Mississippi Kites : Shemitah and Release

Aaric Eisenstein

About Aaric Eisenstein

The Avian Rebbe teaches Jewish wisdom seen in the beauty of birds. I bought my first camera just as Covid-19 hit, in anticipation that “alone and outside” was about to be our new reality. Technical skills developed over time. Artistic awareness grew. I did not, however, anticipate the overpowering joy of recognizing Divine gifts in both the natural world and religious tradition. Sharing these gifts is what I do as the Avian Rebbe.

About Mississippi Kites : Shemitah and Release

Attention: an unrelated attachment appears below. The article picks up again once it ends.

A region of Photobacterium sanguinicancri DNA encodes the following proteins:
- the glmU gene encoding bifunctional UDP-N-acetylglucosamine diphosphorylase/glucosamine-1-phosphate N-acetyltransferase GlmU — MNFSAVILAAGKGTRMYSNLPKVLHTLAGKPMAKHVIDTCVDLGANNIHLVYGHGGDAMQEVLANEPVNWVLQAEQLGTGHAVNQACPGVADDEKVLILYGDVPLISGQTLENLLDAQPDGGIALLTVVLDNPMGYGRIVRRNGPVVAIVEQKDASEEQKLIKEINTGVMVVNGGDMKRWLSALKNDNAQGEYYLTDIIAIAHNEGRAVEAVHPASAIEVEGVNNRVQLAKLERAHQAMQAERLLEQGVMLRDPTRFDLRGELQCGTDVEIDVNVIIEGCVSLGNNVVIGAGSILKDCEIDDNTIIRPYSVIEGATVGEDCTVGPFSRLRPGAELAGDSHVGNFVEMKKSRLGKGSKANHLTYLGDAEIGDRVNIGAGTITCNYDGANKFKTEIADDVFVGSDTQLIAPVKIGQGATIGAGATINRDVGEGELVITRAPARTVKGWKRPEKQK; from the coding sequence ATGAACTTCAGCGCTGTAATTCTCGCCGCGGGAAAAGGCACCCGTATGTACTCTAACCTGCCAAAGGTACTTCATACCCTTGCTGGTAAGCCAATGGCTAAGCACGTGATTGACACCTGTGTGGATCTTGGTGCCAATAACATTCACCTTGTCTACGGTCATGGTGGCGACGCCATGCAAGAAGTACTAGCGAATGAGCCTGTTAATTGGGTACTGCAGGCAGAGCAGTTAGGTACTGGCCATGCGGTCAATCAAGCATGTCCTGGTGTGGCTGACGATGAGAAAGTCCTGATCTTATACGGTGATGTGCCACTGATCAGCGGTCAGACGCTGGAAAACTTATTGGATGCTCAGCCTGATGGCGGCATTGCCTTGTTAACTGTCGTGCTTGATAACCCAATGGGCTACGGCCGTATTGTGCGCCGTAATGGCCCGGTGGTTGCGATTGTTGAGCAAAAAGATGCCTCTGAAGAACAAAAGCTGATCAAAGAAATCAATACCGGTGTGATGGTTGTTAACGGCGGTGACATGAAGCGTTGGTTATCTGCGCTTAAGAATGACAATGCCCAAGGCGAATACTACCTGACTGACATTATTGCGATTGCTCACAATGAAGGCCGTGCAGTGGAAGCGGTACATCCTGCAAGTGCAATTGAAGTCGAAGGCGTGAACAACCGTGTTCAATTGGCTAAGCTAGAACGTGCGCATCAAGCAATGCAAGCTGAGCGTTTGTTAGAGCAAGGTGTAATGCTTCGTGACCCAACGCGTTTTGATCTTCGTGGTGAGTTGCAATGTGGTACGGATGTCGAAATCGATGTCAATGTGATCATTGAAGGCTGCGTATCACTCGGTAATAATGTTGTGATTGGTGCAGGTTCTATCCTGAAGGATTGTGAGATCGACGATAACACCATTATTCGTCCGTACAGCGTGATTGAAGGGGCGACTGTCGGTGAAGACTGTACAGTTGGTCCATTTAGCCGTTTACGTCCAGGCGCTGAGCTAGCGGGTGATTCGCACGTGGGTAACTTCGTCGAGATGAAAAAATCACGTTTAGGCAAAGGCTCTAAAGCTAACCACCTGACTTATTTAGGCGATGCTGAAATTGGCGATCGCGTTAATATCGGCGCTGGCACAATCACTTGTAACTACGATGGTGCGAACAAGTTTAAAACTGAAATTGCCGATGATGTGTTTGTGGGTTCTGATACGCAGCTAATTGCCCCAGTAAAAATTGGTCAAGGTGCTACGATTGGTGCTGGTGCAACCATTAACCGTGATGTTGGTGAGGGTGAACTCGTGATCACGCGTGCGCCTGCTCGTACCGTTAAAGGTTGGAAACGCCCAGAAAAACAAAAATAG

These are Mississippi Kites. While parking, I saw them overhead seeking a hunting perch. I knew where in my park they’d land, and sure enough they did. The sun hadn’t quite crested the ridge, and the birds were still too shadowed for a good photograph. I stood there willing the sun, “Rise faster!” I got up on my toes, putting a little body English into it…. Would they wait? Or would they hunt in the false dawn leaving me with only “what if’s?” I stood there, anxious and frustrated. I took hundreds of too-dark exposures, as if somehow clicking the shutter could force the lighting to improve.5782 is a shemitah year. Tanakh prescribes a 7-year cycle for replenishing agricultural land. It is a life-and-death leap of faith to forgo cultivation for a full year. Literally, though, “shemitah” means “release.” My rabbi taught this shemitah year, especially, we should consider what we can release. Can we acquire less and instead utilize better what we already have? His question’s simplicity belies the profound challenge it raises. Can we release ourselves from the internal urge towards “doing/getting more and more?” Can we substitute a trust in “provide-nce” for our individual, active agency?As an artist, precise control is my defining paradigm. My photography fuses technological proficiency with wildlife knowledge and adds aesthetic considerations. My teaching must be concise, informed, and resonant. It is all controlled. So what to release? Perhaps I can release the urge to control that which can’t be controlled. Perhaps I can release worry, replacing it with surety there will always be another bird. Can I rotate the dial away from agency and towards acceptance? Can we, all of us, release anxiety and supplant it with faith? The Kites remained; the sun rose; and my faith in shemitah, in release, was confirmed.